While the U.S. Department of Justice filed a brief to the Supreme Court this week arguing that Title VII’s workplace discrimination protections do not extend explicitly to transgender or transitioning workers, the Equal Employment Opportunity Commission’s Acting Chair Victoria Lipnic said the agency has no plans to stop enforcing the law based on its more inclusive interpretation. Lipnic conceded that the EEOC will likely have new leadership in the future and acknowledged that the Supreme Court may take up the issue soon. Still, she said that “[t]he EEOC has not relented and not retracted.” In the past five years, the agency has recovered more than $6 million from employers who faced claims of discrimination on the basis of sexual orientation and gender identity.
Julianne Tveten at In These Times writes that one way to defend transgender people from the Trump administration’s attacks on their rights is labor unions. Tveten explains that union contracts can include protections such as anti-discrimination protections, gender-neutral bathroom access, and transgender inclusive health care coverage. Because these provisions are enforceable even in the absence of statutory or regulatory protections, workplace contracts “countering the federal government’s potential erasure of transgender and non-binary people have taken on a new level of urgency.” Jerame Davis, executive director of the AFL-CIO’s LGBTQ constituency group Pride at Work, emphasized that workers and their representatives need to fight for these protections in order to secure them in print. A 2015 survey by the National Center for Transgender Equality found that 15 percent of transgender workers surveyed were members of a union or were represented by one, slightly higher than the 11 percent of Americans now belonging to unions overall.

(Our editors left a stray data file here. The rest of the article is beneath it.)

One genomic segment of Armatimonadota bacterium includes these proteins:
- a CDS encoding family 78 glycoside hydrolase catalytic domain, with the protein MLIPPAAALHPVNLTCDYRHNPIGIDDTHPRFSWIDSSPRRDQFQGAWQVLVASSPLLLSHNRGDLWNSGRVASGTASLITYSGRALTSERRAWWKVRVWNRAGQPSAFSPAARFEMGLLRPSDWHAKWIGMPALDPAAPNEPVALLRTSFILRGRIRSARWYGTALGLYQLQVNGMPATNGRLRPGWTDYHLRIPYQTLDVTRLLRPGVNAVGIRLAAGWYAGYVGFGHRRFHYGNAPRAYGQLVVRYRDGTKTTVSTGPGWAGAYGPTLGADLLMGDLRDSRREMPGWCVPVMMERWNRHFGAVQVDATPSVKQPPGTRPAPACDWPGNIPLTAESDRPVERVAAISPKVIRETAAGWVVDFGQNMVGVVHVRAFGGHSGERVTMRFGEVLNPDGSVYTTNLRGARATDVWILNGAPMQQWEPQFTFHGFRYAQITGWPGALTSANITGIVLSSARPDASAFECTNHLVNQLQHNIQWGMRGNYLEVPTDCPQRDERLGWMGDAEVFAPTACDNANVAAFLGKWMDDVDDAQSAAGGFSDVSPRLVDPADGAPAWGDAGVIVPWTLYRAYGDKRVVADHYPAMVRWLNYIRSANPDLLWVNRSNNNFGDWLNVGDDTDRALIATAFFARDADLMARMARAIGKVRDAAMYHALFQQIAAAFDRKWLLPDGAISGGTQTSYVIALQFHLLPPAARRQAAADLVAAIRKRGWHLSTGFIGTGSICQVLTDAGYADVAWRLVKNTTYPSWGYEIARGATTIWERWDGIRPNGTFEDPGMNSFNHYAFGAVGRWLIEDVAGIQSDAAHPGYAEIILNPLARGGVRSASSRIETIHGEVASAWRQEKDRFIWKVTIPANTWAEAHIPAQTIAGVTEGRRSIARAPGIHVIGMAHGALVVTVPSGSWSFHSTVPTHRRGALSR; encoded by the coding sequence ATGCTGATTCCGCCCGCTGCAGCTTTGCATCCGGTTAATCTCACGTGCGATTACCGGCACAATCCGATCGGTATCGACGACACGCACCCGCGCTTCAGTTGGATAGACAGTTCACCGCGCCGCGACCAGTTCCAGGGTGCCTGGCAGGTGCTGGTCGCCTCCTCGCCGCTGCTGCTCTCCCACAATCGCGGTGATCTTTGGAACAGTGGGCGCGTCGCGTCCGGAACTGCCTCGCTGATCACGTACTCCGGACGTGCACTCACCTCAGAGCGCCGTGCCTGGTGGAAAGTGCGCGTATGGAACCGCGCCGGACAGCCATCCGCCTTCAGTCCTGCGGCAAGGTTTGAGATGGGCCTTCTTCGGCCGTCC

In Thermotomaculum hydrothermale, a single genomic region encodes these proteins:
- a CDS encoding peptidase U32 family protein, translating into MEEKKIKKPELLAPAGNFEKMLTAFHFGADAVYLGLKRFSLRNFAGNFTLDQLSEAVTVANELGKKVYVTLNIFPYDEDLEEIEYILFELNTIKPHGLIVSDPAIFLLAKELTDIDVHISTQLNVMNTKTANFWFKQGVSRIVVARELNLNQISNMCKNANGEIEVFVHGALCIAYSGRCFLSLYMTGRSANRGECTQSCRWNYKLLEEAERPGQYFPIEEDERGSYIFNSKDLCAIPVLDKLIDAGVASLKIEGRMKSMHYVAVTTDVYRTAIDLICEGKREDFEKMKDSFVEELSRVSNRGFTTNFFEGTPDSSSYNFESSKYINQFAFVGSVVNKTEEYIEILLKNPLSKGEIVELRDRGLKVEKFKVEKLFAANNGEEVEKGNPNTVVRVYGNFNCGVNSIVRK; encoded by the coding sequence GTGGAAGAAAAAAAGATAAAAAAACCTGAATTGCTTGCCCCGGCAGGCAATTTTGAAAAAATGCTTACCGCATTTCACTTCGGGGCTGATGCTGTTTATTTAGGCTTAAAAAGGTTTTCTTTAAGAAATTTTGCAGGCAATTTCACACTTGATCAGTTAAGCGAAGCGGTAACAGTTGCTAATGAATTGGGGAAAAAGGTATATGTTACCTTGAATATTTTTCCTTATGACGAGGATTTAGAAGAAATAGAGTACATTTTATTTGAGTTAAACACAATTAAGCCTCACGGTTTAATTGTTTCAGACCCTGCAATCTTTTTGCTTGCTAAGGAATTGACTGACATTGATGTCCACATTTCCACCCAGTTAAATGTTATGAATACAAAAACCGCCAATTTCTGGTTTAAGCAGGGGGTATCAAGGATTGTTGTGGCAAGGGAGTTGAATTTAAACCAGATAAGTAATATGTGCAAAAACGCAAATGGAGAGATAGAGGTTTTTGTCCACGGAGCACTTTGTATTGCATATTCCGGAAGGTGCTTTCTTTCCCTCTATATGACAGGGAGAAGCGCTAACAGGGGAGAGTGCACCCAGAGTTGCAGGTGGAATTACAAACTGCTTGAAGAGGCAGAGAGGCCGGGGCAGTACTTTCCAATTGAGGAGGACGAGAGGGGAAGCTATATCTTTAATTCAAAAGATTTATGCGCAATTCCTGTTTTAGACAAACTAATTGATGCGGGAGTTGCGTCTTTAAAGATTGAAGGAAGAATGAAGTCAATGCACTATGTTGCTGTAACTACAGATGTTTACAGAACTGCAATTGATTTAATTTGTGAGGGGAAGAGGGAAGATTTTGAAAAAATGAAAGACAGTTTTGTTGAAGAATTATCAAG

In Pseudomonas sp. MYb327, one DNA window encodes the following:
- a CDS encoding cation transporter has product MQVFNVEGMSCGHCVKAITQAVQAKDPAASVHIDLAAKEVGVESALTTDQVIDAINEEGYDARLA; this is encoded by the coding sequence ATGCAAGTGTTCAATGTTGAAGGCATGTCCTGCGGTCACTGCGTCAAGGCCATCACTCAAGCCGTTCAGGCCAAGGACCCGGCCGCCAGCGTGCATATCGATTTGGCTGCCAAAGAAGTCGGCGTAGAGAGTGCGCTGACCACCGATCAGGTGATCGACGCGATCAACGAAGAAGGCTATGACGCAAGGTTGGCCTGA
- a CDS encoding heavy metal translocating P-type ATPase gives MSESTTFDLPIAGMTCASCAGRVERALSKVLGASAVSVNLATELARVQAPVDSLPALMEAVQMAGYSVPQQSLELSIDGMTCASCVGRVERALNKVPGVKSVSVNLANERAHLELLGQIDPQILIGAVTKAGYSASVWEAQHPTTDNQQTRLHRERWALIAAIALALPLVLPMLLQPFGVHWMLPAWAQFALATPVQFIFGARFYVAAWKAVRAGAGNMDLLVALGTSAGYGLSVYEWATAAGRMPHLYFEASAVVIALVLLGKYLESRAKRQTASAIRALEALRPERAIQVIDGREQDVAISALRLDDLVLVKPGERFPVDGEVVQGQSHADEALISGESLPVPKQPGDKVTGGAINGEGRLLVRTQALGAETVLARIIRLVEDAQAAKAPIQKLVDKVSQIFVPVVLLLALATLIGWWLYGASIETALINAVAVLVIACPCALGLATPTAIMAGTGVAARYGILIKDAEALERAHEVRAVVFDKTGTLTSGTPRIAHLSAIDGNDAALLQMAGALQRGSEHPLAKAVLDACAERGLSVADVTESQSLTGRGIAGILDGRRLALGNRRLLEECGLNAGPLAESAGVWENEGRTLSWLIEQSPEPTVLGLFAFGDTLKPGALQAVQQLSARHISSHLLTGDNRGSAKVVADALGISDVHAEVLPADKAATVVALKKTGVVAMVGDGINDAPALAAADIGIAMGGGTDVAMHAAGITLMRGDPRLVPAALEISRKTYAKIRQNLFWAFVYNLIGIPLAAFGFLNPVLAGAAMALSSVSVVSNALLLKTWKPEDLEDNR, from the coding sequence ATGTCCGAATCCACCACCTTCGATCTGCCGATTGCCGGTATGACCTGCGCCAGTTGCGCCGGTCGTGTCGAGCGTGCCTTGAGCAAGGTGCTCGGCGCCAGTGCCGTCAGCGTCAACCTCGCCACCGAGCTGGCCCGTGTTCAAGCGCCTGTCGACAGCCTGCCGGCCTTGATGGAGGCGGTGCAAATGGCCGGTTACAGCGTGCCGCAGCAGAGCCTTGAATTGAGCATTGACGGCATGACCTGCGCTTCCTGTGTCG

The National Education Association, the country’s largest labor union and one of its major teachers unions, reported that more than 1,400 candidates for elected office on November 6 are former or current education employees. Over 1,000 of those candidates are Democrats. With so many teachers appearing on the ballot, education workers now comprise 19 percent of the Democratic Party’s candidates in this year’s state elections. Union leadership and candidates credit this year’s wave of teachers strikes as a mobilizing and educational experience that inspired teachers to run. One Oklahoma teacher recently told New York Magazine that the teachers walkout in her state convinced her to change her ballot from red to blue.
The Wall Street Journal explains that the #MeToo movement has resulted in no discernible change in the promotion of women in corporate America. While the rate of unemployment among women in the labor force is at a low of 3.3 percent, the percentage of women in leadership has stalled. This year’s Women in the Workplace survey from LeanIn.org and McKinsey & Co. found that women still only account for 20 percent of senior leadership in the private sector, with women of color making up only 4 percent.